In a follow-up announcement on Oct. 16, Colossal Order admitted that "we have not reached the benchmark we targeted" for the specifications. That is not exactly a statement that inspires confidence that the game is ready for release, especially with the expectation of a smoothly running game that was built by the beta videos. In that same announcement, Colossal Order clarified that "we still think for the long-term of the project, releasing now is the best way forward," and "we will continually improve the game over the coming months." Regardless, the news has naturally left a lot of people excited about the game feeling burned, and understandably so considering the expectations that were given.

When any developer or publisher releases beta access content, or anything relating to an upcoming game, honesty and transparency are what matter before anything else. Whether you believe that Colossal Order had positive or negative intentions, in the end, the results are what matter. And oftentimes, results don't go the way they were planned. There's a chance that part of the reason why Colossal Order released the game to such a wide audience was in an effort to provide further transparency about the game and what to expect from it. But if you feel as though you're lied to, then that takes precedence over everything, regardless of intent.

Ultimately, Colossal Order either failed to recognize or failed to properly account for the expectations that came from releasing beta content in the way that they did: expectations of a smoothly running game accessible for anyone to play. It goes to show how truly open honesty is needed in the game development release cycle, and how that can be a tougher task than it seems at first glance. An ideal scenario would be for developers to list the issues they were working on between the beta version and the full release, but only time will tell to see if that becomes a standard.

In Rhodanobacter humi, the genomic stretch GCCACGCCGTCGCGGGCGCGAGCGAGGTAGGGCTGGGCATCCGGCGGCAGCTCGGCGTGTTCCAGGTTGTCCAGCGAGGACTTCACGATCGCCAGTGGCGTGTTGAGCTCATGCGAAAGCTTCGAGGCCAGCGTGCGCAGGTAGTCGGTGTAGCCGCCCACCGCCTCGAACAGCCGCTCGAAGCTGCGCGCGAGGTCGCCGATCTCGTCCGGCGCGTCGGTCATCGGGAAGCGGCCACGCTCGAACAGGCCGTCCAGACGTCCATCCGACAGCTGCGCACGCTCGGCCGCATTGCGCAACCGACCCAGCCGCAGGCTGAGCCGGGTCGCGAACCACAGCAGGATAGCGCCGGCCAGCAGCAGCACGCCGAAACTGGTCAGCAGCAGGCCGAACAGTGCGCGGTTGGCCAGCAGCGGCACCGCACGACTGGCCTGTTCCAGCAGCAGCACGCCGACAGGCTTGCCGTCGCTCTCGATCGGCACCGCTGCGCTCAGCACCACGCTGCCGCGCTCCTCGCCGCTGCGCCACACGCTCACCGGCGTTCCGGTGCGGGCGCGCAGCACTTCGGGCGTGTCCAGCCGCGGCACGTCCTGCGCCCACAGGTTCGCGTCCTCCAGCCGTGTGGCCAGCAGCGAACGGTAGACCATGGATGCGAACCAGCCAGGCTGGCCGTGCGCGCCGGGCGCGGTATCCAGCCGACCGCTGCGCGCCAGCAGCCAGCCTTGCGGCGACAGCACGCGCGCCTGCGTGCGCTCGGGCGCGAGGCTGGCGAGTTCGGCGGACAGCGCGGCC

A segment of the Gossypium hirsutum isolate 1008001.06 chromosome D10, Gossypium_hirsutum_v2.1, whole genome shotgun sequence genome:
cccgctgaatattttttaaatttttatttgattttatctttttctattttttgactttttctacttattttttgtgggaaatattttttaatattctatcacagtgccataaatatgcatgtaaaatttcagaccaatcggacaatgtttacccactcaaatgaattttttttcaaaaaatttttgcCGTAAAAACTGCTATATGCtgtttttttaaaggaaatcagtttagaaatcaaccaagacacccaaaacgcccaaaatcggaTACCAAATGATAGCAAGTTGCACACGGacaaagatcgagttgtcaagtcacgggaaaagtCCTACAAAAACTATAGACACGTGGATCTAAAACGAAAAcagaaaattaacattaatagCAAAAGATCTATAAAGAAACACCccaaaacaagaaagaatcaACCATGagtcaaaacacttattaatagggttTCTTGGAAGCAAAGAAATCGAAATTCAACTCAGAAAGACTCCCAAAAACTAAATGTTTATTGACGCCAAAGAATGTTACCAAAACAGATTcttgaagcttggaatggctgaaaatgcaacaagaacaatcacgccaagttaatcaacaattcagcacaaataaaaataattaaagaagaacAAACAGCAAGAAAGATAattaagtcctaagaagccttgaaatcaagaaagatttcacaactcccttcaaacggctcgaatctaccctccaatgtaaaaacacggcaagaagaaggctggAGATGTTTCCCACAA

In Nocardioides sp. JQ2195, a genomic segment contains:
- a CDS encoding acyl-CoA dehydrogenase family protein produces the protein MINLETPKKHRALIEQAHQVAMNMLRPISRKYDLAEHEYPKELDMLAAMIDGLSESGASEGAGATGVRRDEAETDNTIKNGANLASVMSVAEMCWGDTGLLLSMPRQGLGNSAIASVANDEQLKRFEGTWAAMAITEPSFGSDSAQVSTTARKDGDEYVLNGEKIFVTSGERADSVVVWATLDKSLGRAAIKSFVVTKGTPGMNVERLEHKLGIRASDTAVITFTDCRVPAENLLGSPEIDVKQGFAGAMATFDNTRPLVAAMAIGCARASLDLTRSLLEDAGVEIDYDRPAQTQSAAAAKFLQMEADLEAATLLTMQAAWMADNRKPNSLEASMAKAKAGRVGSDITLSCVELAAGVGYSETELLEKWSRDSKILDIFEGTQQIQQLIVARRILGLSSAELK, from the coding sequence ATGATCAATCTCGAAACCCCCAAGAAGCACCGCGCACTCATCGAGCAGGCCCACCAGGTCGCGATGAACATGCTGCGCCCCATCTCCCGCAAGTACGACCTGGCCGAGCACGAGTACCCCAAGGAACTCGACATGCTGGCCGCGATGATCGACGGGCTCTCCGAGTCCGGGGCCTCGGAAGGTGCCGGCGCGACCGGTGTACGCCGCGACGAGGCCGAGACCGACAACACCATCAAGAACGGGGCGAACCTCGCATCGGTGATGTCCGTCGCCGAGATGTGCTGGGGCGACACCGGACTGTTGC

This article was edited and copy edited by Connor Sturniolo.

Bad News: Your Next Game May Be Developed by A.I.

The first wholly AI-generated video games are launching on the Steam store, and with them come a whole slew of ethical concerns.

Aiden Dowell / Apr. 28, 2023

It's no secret that artificial intelligence technology has become highly accessible and popularized in the last couple years. Whether it's a paper written with ChatGPT, an image of "Harambe doing a kickflip" on DALL-E, or a YouTube video of the last three Presidents playing Minecraft, AI products have solidified themselves in the creative and entertainment fields specifically. But while AI has expanded throughout most sectors, the practices of AI implementation in the games industry has remained stagnant. Beyond powering mobs or procedurally generating layouts, AI hasn't recieved much innovation, until recently.

This Girl Does Not Exist launched on the Steam store in Sept. 2022. From the Steam description, the game is a dating sim where "your task is to put together puzzle pieces of beautiful girls as you progress through dating them." From this description alone, This Girl Does Not Exist feels more like This Girl is Mundane and Unexciting. But where the game really stands out is that it claims to have all of its assets—the art, the story, the characters, and even the voice acting—generated by AI programs.

The game isn't the first of its kind to try its hand at these artificial assets. Other recent releases like the sci-fi shooter Schoon have introduced AI generated landscape and file art. Even major titles like High on Life have quite dubiously implemented artificially generated voice lines for NPCs and textures for environmental objects (despite the developers failure to acknowledge these processes). But if what This Girl Does Not Exist claims is true, then it will be the first of its kind to be fully developed through AI processes, selling for $5.00 on the Steam store.

This is a much bigger deal than simply being a novel aspect of a puzzle game, though. While AI has expanded almost boundlessly, AI generated art specifically has left a wake of small artists in its path. Programs like DALL-E and Midjourney, the latter of which powers This Girl Does Not Exist, "learn" from any work that is accessible online, regardless of any ownership or protections of artists' rights. When the product is viewed by the law as its own protected piece of art, it allows these programs to exploit the styles and techniques of painstakingly created art to generate, literally, cheap copies.